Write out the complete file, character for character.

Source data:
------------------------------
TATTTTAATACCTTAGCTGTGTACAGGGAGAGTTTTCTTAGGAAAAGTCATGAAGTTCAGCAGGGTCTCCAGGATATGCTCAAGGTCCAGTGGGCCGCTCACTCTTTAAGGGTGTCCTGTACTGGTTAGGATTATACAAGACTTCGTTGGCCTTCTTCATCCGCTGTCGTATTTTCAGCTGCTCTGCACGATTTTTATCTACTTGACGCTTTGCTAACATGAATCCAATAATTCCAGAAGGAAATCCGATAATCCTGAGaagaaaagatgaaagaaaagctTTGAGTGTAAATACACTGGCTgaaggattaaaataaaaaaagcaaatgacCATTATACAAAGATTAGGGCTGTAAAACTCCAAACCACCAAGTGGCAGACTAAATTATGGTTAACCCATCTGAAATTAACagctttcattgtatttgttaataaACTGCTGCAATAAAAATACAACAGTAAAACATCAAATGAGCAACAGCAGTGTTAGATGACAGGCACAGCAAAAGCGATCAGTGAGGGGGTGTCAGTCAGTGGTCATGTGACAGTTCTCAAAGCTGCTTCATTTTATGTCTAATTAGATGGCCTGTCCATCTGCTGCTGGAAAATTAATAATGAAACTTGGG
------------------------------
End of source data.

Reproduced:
TATTTTAATACCTTAGCTGTGTACAGGGAGAGTTTTCTTAGGAAAAGTCATGAAGTTCAGCAGGGTCTCCAGGATATGCTCAAGGTCCAGTGGGCCGCTCACTCTTTAAGGGTGTCCTGTACTGGTTAGGATTATACAAGACTTCGTTGGCCTTCTTCATCCGCTGTCGTATTTTCAGCTGCTCTGCACGATTTTTATCTACTTGACGCTTTGCTAACATGAATCCAATAATTCCAGAAGGAAATCCGATAATCCTGAGaagaaaagatgaaagaaaagctTTGAGTGTAAATACACTGGCTgaaggattaaaataaaaaaagcaaatgacCATTATACAAAGATTAGGGCTGTAAAACTCCAAACCACCAAGTGGCAGACTAAATTATGGTTAACCCATCTGAAATTAACagctttcattgtatttgttaataaACTGCTGCAATAAAAATACAACAGTAAAACATCAAATGAGCAACAGCAGTGTTAGATGACAGGCACAGCAAAAGCGATCAGTGAGGGGGTGTCAGTCAGTGGTCATGTGACAGTTCTCAAAGCTGCTTCATTTTATGTCTAATTAGATGGCCTGTCCATCTGCTGCTGGAAAATTAATAATGAAACTTGGG